The International Monetary Fund (IMF) has placed Pakistan on third position in the context of the looming water crisis. It is despite the fact that no country in the world has more glaciers than Pakistan but it still ranks as the 14th most water stressed country. The Pakistan Council Research in Water Resources (PCRWR) has warned that Pakistan may run out of water by 2025. Today, some 2.2 billion people lack safe drinking water and 4.2 billion people live without access to adequate sanitation, says a United Nations report which calls for reducing both impacts and drivers of climate change and major shifts in the way we use and reuse the Earth’s limited water resources. The new global report calls, among others, for concrete efforts to address rising water stress and improve the efficiency of water use in agriculture and industry, and it outlines actions in three areas: first, enabling people to adapt to the impacts of climate change; second, improving the resilience of livelihoods; and, third, reducing the drivers of climate change.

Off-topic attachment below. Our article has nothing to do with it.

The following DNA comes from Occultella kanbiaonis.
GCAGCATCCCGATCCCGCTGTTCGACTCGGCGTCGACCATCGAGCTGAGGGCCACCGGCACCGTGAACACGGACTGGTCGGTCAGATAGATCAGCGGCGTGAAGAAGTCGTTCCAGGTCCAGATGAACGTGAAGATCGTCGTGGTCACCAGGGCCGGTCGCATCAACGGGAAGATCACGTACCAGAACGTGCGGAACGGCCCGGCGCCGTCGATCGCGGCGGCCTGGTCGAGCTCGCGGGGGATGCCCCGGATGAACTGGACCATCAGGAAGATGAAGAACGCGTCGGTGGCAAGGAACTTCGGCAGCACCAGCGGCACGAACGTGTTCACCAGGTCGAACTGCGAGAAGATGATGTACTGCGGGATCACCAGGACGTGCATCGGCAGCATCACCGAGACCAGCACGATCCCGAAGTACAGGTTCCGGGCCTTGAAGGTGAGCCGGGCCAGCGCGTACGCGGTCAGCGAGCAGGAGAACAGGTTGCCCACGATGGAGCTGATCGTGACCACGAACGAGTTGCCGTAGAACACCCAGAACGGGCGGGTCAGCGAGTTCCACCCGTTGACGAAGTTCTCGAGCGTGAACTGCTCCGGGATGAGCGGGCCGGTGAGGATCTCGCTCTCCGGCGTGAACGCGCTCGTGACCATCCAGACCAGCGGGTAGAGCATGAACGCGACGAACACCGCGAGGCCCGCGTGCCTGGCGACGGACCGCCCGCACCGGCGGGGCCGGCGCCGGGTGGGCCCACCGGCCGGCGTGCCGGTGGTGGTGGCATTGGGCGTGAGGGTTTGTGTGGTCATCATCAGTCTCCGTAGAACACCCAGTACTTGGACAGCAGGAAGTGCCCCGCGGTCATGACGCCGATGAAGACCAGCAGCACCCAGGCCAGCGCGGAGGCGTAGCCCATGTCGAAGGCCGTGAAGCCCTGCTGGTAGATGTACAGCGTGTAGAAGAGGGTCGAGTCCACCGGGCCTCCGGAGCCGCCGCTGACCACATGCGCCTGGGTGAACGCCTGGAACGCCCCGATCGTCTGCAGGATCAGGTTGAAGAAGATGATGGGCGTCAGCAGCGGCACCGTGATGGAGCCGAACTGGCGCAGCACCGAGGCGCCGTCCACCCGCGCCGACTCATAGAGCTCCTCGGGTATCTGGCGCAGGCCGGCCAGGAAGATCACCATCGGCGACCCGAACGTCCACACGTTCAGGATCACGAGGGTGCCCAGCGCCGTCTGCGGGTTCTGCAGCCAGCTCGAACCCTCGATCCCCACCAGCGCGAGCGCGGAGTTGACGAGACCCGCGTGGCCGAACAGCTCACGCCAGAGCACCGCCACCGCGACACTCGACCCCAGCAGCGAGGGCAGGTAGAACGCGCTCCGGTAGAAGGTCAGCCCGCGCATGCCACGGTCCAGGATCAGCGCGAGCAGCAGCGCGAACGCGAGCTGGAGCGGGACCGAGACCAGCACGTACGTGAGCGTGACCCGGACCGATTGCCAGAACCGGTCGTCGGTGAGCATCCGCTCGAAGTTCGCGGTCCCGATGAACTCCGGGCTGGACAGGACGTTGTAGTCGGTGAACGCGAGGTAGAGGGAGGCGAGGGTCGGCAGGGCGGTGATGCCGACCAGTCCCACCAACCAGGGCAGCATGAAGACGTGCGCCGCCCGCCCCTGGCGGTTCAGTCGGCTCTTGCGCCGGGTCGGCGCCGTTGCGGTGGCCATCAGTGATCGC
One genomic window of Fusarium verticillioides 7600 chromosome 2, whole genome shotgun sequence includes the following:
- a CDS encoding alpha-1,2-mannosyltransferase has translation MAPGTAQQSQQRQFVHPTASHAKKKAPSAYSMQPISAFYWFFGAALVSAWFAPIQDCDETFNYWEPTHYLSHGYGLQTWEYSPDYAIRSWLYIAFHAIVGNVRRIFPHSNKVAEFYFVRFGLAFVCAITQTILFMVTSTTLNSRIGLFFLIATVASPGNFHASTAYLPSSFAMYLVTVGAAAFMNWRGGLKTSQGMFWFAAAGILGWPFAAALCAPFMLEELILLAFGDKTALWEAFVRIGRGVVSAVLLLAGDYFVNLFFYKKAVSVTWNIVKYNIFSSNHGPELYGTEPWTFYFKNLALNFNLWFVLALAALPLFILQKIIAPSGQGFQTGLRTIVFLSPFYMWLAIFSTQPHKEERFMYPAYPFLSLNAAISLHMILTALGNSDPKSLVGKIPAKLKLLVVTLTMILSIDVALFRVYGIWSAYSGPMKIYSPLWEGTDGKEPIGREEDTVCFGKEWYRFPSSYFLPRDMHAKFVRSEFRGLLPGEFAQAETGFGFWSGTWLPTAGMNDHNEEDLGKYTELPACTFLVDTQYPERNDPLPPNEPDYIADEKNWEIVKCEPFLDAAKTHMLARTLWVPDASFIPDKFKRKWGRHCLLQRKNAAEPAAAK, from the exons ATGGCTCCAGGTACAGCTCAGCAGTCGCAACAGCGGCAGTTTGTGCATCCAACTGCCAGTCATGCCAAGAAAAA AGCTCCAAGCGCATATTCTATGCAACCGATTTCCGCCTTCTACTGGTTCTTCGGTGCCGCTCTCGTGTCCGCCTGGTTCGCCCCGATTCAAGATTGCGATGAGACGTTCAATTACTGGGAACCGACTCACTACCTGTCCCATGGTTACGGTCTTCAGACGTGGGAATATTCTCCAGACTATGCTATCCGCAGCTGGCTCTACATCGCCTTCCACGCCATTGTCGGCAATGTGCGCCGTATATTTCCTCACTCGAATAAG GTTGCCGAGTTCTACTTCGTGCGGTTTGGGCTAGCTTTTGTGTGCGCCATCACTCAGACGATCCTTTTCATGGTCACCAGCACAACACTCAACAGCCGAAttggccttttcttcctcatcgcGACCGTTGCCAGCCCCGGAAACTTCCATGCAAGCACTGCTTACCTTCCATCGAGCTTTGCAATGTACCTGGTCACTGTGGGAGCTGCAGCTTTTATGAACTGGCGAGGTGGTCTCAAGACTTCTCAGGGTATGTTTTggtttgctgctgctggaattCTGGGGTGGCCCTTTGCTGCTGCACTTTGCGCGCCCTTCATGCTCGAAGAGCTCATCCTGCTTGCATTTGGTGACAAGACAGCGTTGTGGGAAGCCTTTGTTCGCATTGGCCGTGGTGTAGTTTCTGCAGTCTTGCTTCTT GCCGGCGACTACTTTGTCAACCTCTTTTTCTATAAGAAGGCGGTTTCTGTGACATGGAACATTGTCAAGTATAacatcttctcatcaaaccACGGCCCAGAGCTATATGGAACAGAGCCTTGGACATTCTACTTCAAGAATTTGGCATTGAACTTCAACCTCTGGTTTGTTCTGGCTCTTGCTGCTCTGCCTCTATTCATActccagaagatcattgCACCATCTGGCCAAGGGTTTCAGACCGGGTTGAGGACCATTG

The 2020 World Water Development Report reveals that water use has increased six-fold over the past century and is rising by about one per cent a year. However, it is estimated that climate change, along with the increasing frequency and intensity of extreme events, storms, floods and droughts, will aggravate the situation in countries already currently experiencing “water stress” and generate similar problems in areas that have not been severely affected. Furthermore, the report highlights the fact that poor water management tends to exacerbate the impacts of climate change, not only on water resources but on society as a whole. By limiting global heating to 1.5 degrees Celsius, the world will be in a much better position to manage and solve the water crisis.